- Life jackets that are too big will cause the flotation device to push up around your face, which could be dangerous.
- Life jackets that are too small will not be able to keep your body afloat.
- Make sure your life jacket is U.S. Coast Guard approved.
- Double check that your life jacket is appropriate for your favorite water activities.
- Take the time to ensure a proper fit. A life jacket that is too large or too small can cause different situational problems.
- Life jackets meant for adults do not work for children. If you are boating with children, make sure they are wearing properly fitted, child-sized life jackets. Do not buy a life jacket for your child to “grow into.”
I’m going to talk about statistics later in the week, but I wanted to start with the most important safety advice for boating: WEAR YOUR LIFE JACKET.
U.S. Coast Guard statistics show that drowning was the reported cause of death in almost three-fourths of recreational boating fatalities in 2012 and that 85 percent of those who drowned were not wearing life jackets.
I know when I was a kid and my dad lived on Lake Austin, I couldn’t wait to turn 14 so I wouldn’t have to wear a life jacket. Frankly, I was an idiot. Too many things can easily go wrong if you’re not wearing your life jacket. In most emergencies, you won’t have time to get life jackets out of storage and pass out to all your guests. Or heaven forbid you hit your head on something and get knocked unconscious. Wearing a life jacket in advance is the only way to protect you in those circumstances.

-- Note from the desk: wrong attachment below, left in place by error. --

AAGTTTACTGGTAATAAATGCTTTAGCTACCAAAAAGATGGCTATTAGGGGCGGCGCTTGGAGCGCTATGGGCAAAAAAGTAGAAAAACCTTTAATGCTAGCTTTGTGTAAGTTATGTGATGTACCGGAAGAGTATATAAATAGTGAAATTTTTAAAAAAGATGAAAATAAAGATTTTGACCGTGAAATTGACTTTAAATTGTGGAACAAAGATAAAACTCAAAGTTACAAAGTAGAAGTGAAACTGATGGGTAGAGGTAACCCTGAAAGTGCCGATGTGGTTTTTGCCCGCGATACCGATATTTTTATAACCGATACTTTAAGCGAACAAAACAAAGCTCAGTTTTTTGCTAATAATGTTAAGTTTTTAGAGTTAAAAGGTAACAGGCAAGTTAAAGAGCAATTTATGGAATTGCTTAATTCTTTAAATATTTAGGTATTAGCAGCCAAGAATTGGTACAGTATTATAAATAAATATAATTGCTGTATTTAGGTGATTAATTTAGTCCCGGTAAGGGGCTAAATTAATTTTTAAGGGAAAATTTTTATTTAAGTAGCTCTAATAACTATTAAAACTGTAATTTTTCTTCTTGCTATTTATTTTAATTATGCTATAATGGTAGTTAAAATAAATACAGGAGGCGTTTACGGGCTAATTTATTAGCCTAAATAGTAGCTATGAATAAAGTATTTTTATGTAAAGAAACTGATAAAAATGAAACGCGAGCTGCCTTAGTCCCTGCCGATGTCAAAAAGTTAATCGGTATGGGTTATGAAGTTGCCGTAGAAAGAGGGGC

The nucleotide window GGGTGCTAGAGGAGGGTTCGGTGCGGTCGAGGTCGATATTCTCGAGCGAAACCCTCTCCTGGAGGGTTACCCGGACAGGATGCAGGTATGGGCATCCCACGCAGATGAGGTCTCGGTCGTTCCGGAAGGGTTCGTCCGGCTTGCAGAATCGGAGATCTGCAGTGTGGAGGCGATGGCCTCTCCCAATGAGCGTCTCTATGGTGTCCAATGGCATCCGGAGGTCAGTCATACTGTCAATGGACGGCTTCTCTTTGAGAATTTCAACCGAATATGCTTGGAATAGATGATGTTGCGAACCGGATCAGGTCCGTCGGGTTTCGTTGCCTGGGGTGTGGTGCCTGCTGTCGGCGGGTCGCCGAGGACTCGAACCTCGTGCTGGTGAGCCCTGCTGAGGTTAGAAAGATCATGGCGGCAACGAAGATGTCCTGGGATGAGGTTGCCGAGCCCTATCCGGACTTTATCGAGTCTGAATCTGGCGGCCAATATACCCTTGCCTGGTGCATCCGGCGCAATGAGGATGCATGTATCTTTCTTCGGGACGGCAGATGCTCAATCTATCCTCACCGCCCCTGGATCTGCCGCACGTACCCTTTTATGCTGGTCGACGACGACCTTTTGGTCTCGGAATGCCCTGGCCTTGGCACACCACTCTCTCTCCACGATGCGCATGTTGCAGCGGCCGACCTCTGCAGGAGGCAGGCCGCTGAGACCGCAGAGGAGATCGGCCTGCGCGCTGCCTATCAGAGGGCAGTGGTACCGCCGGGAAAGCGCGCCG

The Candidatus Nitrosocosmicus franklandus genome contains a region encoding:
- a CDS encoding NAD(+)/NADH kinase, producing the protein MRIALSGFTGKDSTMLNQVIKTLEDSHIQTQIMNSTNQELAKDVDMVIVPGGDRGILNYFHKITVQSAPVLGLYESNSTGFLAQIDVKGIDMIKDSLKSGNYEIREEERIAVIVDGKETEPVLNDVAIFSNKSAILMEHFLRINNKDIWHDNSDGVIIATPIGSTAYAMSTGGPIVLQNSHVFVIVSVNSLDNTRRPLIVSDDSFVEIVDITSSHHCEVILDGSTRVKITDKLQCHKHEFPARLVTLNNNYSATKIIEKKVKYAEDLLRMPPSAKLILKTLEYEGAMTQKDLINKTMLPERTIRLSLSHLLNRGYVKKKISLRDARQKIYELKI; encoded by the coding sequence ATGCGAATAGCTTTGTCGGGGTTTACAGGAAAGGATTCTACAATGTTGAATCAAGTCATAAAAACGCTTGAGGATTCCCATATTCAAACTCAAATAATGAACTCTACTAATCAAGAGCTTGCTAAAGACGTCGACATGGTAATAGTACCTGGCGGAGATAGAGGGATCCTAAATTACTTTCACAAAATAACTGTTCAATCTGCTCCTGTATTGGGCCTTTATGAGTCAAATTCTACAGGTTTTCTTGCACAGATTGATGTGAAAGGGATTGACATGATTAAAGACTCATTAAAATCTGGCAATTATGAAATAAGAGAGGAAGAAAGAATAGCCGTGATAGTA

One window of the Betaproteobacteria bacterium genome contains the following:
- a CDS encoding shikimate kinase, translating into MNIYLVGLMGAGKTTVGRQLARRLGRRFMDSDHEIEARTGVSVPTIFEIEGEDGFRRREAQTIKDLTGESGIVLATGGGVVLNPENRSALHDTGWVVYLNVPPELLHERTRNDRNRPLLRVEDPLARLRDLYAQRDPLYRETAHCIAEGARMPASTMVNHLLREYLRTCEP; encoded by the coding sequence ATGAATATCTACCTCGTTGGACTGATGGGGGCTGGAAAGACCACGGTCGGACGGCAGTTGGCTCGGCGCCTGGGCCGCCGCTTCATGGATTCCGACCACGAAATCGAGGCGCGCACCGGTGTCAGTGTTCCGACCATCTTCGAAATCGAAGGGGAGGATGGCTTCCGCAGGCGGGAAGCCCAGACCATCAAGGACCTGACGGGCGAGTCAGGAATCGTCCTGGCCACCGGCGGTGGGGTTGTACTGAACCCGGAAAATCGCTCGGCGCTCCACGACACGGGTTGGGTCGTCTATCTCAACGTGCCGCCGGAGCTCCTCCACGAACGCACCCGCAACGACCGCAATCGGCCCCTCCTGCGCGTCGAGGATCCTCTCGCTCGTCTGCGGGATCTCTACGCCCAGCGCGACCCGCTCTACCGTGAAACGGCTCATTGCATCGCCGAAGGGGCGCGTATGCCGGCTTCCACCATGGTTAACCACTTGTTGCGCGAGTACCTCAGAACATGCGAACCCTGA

Don’t let your vanity cost you your life.
Over the course of the week, I’ll have a few posts detailing the dangers and safety measures related to safe boating. For today, I’ll give you the big overview of what you should do to make your trips out on our waterways just a little safer.
1. Avoid drinking and driving. This should go without saying, but a significant percentage of boating accidents involve alcohol. Even worse, being on the water magnifies the effects of alcohol. I’ve heard that one drink on the water is equal to four drinks on land. I’m not sure that’s completely accurate, but it’s probably close.
2. Use your lights. Austin Lake Police have indicated that one of the biggest risks of danger is night time collisions.
3. Wear your life vest. The law requires you to have one life jacket on the boat for each person. But if something goes wrong, you might not have the opportunity to grab a life jacket from storage. Be safe and wear it instead.
4. Look out for others. As the lake crowds increase, make sure you are cognizant of other skiiers, tubers and wakeboarders. And always remember that as you follow, they could fall in an instant. On the other hand, when you voluntarily stop to get in and out of the water, make sure that you are doing so in as safe a place as possible.